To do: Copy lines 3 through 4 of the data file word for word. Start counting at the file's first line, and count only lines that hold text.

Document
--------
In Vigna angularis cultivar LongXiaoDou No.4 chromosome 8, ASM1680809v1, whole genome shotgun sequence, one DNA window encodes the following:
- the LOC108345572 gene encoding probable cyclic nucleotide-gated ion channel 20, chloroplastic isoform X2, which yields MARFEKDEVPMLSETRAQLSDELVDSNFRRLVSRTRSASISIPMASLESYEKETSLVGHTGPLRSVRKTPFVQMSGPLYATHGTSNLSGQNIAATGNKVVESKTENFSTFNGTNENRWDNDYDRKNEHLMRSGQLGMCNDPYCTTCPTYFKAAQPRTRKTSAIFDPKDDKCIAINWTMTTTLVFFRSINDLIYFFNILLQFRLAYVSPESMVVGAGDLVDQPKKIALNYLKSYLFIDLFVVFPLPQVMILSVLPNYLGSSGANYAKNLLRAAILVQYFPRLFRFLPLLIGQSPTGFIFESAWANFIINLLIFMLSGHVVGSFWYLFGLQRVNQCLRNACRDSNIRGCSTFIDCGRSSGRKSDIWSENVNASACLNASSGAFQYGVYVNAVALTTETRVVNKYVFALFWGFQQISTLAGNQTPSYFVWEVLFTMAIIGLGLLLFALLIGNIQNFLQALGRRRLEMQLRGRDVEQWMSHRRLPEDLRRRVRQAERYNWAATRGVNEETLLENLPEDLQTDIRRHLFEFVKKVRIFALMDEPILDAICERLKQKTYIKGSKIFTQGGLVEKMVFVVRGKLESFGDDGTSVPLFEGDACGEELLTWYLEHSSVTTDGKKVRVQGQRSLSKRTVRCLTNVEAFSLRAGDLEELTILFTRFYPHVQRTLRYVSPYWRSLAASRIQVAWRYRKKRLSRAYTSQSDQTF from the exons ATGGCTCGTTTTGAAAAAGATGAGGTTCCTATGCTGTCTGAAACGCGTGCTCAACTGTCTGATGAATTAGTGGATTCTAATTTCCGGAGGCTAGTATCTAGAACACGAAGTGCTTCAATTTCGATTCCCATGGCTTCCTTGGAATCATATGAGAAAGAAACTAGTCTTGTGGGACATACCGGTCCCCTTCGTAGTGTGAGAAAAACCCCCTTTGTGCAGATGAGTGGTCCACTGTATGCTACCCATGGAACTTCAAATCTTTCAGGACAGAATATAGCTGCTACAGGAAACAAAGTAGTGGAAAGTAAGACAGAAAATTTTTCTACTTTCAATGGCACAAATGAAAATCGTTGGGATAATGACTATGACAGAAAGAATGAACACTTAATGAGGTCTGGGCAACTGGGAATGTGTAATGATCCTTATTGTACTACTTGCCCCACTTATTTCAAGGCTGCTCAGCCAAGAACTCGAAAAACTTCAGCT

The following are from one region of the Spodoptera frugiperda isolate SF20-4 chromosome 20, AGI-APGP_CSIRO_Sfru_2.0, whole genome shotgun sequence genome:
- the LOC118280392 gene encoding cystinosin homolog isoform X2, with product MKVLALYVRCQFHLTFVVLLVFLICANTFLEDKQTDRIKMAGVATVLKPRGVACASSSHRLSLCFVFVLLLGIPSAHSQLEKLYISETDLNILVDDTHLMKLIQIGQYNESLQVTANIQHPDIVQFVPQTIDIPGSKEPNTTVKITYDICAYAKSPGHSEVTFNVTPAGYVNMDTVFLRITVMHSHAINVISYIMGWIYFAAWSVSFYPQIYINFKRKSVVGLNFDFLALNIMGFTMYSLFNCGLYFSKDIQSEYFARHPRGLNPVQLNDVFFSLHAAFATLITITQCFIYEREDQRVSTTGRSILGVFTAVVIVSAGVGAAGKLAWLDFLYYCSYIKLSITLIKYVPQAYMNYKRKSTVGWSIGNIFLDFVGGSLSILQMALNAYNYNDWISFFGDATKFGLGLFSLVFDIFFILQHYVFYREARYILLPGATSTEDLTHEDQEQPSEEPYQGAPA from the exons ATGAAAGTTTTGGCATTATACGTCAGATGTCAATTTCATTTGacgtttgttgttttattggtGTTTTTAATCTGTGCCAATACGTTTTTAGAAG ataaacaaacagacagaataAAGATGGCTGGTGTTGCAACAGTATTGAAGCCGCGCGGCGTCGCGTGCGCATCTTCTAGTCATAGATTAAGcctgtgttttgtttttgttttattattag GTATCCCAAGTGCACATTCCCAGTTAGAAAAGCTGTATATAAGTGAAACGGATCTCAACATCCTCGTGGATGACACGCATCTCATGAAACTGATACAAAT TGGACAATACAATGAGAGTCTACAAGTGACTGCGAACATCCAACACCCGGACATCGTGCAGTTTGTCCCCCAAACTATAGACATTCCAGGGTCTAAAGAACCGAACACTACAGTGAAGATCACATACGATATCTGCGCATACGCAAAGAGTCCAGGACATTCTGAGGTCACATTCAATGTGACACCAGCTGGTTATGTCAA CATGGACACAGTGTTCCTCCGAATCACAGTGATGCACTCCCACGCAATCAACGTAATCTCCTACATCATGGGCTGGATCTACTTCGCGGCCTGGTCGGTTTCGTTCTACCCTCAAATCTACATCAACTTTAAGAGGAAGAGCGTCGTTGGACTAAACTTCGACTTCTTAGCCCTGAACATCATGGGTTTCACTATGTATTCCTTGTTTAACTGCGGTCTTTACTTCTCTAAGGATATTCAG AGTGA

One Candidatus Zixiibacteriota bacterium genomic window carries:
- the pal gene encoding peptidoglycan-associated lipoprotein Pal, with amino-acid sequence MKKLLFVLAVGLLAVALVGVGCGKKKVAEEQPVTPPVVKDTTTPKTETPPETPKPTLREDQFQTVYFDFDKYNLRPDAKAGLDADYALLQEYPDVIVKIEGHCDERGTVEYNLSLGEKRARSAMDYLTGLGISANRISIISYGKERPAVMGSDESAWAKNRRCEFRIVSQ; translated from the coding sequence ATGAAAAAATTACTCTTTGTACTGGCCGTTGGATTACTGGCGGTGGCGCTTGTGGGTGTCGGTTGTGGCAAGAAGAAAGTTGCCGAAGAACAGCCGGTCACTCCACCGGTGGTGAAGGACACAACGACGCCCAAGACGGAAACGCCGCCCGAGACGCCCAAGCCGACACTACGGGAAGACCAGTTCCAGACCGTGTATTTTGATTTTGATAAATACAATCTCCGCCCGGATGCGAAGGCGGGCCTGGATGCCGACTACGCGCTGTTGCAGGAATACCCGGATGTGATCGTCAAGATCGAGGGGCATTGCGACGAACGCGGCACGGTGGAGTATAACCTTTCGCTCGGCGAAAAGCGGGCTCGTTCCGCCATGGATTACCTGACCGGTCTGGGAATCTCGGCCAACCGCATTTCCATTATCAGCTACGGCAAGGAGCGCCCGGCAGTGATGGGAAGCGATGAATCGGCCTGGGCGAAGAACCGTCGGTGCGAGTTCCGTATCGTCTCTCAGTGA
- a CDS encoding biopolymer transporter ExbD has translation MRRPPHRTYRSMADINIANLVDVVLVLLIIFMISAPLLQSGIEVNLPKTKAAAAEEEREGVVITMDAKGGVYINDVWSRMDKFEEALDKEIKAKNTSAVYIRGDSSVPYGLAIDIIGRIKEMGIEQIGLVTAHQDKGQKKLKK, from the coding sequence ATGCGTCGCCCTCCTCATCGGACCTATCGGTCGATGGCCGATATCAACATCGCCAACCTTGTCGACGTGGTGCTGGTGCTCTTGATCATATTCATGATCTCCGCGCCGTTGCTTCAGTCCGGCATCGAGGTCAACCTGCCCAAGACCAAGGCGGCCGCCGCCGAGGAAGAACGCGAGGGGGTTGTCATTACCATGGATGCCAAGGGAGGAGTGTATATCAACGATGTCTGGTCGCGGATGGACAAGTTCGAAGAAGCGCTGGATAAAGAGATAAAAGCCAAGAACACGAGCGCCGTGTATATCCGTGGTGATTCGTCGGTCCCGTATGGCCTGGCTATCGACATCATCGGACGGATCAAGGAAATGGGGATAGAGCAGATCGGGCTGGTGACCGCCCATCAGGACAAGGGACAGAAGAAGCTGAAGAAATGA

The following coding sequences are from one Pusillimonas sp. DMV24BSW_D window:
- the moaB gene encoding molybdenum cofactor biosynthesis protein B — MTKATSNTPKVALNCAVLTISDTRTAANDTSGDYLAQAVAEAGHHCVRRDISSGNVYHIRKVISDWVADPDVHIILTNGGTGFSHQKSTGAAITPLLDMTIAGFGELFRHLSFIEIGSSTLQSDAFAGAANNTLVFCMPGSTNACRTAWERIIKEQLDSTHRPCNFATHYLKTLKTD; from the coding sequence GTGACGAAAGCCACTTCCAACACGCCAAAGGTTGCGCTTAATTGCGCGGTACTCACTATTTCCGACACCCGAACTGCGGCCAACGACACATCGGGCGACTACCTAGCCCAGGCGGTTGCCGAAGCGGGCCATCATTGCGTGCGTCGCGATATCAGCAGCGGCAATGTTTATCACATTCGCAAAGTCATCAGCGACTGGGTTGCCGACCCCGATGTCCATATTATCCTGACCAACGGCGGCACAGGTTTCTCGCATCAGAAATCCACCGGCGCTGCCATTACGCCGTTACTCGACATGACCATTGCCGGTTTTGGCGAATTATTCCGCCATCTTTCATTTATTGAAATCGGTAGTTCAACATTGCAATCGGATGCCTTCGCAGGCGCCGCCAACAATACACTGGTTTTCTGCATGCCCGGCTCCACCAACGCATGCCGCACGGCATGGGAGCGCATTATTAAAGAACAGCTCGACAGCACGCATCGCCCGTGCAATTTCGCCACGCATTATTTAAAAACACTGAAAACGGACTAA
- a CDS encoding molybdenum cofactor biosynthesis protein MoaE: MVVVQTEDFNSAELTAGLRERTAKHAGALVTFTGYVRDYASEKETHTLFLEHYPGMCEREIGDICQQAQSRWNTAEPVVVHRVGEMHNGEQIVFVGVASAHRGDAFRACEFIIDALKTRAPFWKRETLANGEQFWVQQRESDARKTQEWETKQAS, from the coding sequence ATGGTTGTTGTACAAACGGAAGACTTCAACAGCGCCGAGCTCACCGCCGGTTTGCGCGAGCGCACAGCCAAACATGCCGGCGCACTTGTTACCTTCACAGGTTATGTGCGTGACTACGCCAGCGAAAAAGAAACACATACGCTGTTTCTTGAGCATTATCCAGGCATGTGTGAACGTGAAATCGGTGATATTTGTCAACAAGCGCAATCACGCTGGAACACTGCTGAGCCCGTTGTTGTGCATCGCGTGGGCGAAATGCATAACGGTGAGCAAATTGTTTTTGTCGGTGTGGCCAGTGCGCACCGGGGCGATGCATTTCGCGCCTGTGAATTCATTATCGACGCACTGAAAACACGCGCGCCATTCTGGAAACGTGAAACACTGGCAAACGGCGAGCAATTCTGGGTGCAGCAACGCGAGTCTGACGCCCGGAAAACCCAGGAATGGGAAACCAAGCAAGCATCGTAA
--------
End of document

The following are from one region of the Spodoptera frugiperda isolate SF20-4 chromosome 20, AGI-APGP_CSIRO_Sfru_2.0, whole genome shotgun sequence genome:
- the LOC118280392 gene encoding cystinosin homolog isoform X2, with product MKVLALYVRCQFHLTFVVLLVFLICANTFLEDKQTDRIKMAGVATVLKPRGVACASSSHRLSLCFVFVLLLGIPSAHSQLEKLYISETDLNILVDDTHLMKLIQIGQYNESLQVTANIQHPDIVQFVPQTIDIPGSKEPNTTVKITYDICAYAKSPGHSEVTFNVTPAGYVNMDTVFLRITVMHSHAINVISYIMGWIYFAAWSVSFYPQIYINFKRKSVVGLNFDFLALNIMGFTMYSLFNCGLYFSKDIQSEYFARHPRGLNPVQLNDVFFSLHAAFATLITITQCFIYEREDQRVSTTGRSILGVFTAVVIVSAGVGAAGKLAWLDFLYYCSYIKLSITLIKYVPQAYMNYKRKSTVGWSIGNIFLDFVGGSLSILQMALNAYNYNDWISFFGDATKFGLGLFSLVFDIFFILQHYVFYREARYILLPGATSTEDLTHEDQEQPSEEPYQGAPA from the exons ATGAAAGTTTTGGCATTATACGTCAGATGTCAATTTCATTTGacgtttgttgttttattggtGTTTTTAATCTGTGCCAATACGTTTTTAGAAG ataaacaaacagacagaataAAGATGGCTGGTGTTGCAACAGTATTGAAGCCGCGCGGCGTCGCGTGCGCATCTTCTAGTCATAGATTAAGcctgtgttttgtttttgttttattattag GTATCCCAAGTGCACATTCCCAGTTAGAAAAGCTGTATATAAGTGAAACGGATCTCAACATCCTCGTGGATGACACGCATCTCATGAAACTGATACAAAT TGGACAATACAATGAGAGTCTACAAGTGACTGCGAACATCCAACACCCGGACATCGTGCAGTTTGTCCCCCAAACTATAGACATTCCAGGGTCTAAAGAACCGAACACTACAGTGAAGATCACATACGATATCTGCGCATACGCAAAGAGTCCAGGACATTCTGAGGTCACATTCAATGTGACACCAGCTGGTTATGTCAA CATGGACACAGTGTTCCTCCGAATCACAGTGATGCACTCCCACGCAATCAACGTAATCTCCTACATCATGGGCTGGATCTACTTCGCGGCCTGGTCGGTTTCGTTCTACCCTCAAATCTACATCAACTTTAAGAGGAAGAGCGTCGTTGGACTAAACTTCGACTTCTTAGCCCTGAACATCATGGGTTTCACTATGTATTCCTTGTTTAACTGCGGTCTTTACTTCTCTAAGGATATTCAG AGTGA